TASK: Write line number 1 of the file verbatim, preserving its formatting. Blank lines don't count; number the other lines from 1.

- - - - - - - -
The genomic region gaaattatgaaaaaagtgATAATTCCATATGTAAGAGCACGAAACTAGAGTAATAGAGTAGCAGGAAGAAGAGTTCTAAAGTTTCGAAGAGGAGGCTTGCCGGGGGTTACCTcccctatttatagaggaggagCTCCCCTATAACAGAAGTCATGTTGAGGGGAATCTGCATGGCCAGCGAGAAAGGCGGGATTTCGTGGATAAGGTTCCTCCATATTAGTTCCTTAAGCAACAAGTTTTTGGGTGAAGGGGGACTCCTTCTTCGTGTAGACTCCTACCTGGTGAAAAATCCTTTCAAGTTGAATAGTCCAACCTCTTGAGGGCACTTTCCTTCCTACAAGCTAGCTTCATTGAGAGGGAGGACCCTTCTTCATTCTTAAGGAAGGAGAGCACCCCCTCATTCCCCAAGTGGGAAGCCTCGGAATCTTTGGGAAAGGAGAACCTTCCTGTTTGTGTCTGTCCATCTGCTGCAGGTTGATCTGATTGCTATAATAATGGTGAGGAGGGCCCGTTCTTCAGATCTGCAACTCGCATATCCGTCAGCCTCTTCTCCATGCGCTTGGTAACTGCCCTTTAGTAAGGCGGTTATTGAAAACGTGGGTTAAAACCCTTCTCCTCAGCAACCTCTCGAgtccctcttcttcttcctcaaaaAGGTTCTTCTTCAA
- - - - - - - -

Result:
The genomic region gaaattatgaaaaaagtgATAATTCCATATGTAAGAGCACGAAACTAGAGTAATAGAGTAGCAGGAAGAAGAGTTCTAAAGTTTCGAAGAGGAGGCTTGCCGGGGGTTACCTcccctatttatagaggaggagCTCCCCTATAACAGAAGTCATGTTGAGGGGAATCTGCATGGCCAGCGAGAAAGGCGGGATTTCGTGGATAAGGTTCCTCCATATTAGTTCCTTAAGCAACAAGTTTTTGGGTGAAGGGGGACTCCTTCTTCGTGTAGACTCCTACCTGGTGAAAAATCCTTTCAAGTTGAATAGTCCAACCTCTTGAGGGCACTTTCCTTCCTACAAGCTAGCTTCATTGAGAGGGAGGACCCTTCTTCATTCTTAAGGAAGGAGAGCACCCCCTCATTCCCCAAGTGGGAAGCCTCGGAATCTTTGGGAAAGGAGAACCTTCCTGTTTGTGTCTGTCCATCTGCTGCAGGTTGATCTGATTGCTATAATAATGGTGAGGAGGGCCCGTTCTTCAGATCTGCAACTCGCATATCCGTCAGCCTCTTCTCCATGCGCTTGGTAACTGCCCTTTAGTAAGGCGGTTATTGAAAACGTGGGTTAAAACCCTTCTCCTCAGCAACCTCTCGAgtccctcttcttcttcctcaaaaAGGTTCTTCTTCAA